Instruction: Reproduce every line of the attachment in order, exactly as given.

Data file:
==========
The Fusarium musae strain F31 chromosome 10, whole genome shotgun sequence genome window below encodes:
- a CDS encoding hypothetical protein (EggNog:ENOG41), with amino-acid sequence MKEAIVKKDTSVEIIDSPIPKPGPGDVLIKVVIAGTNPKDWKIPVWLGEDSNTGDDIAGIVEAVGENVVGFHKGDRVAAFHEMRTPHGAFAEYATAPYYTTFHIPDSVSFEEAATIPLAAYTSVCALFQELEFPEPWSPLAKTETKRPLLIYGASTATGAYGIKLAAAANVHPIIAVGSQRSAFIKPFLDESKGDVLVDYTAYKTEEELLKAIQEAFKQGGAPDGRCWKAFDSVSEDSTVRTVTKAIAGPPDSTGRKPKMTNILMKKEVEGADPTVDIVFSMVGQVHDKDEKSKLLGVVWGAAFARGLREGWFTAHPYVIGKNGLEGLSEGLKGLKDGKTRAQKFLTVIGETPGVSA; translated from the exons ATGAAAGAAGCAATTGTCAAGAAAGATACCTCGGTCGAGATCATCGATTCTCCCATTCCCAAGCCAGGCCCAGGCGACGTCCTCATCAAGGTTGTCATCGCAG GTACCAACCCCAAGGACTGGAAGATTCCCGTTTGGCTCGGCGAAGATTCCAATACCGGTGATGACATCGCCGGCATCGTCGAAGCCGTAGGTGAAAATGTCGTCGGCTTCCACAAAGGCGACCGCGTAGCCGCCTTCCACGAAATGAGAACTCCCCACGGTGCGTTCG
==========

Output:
The Fusarium musae strain F31 chromosome 10, whole genome shotgun sequence genome window below encodes:
- a CDS encoding hypothetical protein (EggNog:ENOG41), with amino-acid sequence MKEAIVKKDTSVEIIDSPIPKPGPGDVLIKVVIAGTNPKDWKIPVWLGEDSNTGDDIAGIVEAVGENVVGFHKGDRVAAFHEMRTPHGAFAEYATAPYYTTFHIPDSVSFEEAATIPLAAYTSVCALFQELEFPEPWSPLAKTETKRPLLIYGASTATGAYGIKLAAAANVHPIIAVGSQRSAFIKPFLDESKGDVLVDYTAYKTEEELLKAIQEAFKQGGAPDGRCWKAFDSVSEDSTVRTVTKAIAGPPDSTGRKPKMTNILMKKEVEGADPTVDIVFSMVGQVHDKDEKSKLLGVVWGAAFARGLREGWFTAHPYVIGKNGLEGLSEGLKGLKDGKTRAQKFLTVIGETPGVSA; translated from the exons ATGAAAGAAGCAATTGTCAAGAAAGATACCTCGGTCGAGATCATCGATTCTCCCATTCCCAAGCCAGGCCCAGGCGACGTCCTCATCAAGGTTGTCATCGCAG GTACCAACCCCAAGGACTGGAAGATTCCCGTTTGGCTCGGCGAAGATTCCAATACCGGTGATGACATCGCCGGCATCGTCGAAGCCGTAGGTGAAAATGTCGTCGGCTTCCACAAAGGCGACCGCGTAGCCGCCTTCCACGAAATGAGAACTCCCCACGGTGCGTTCG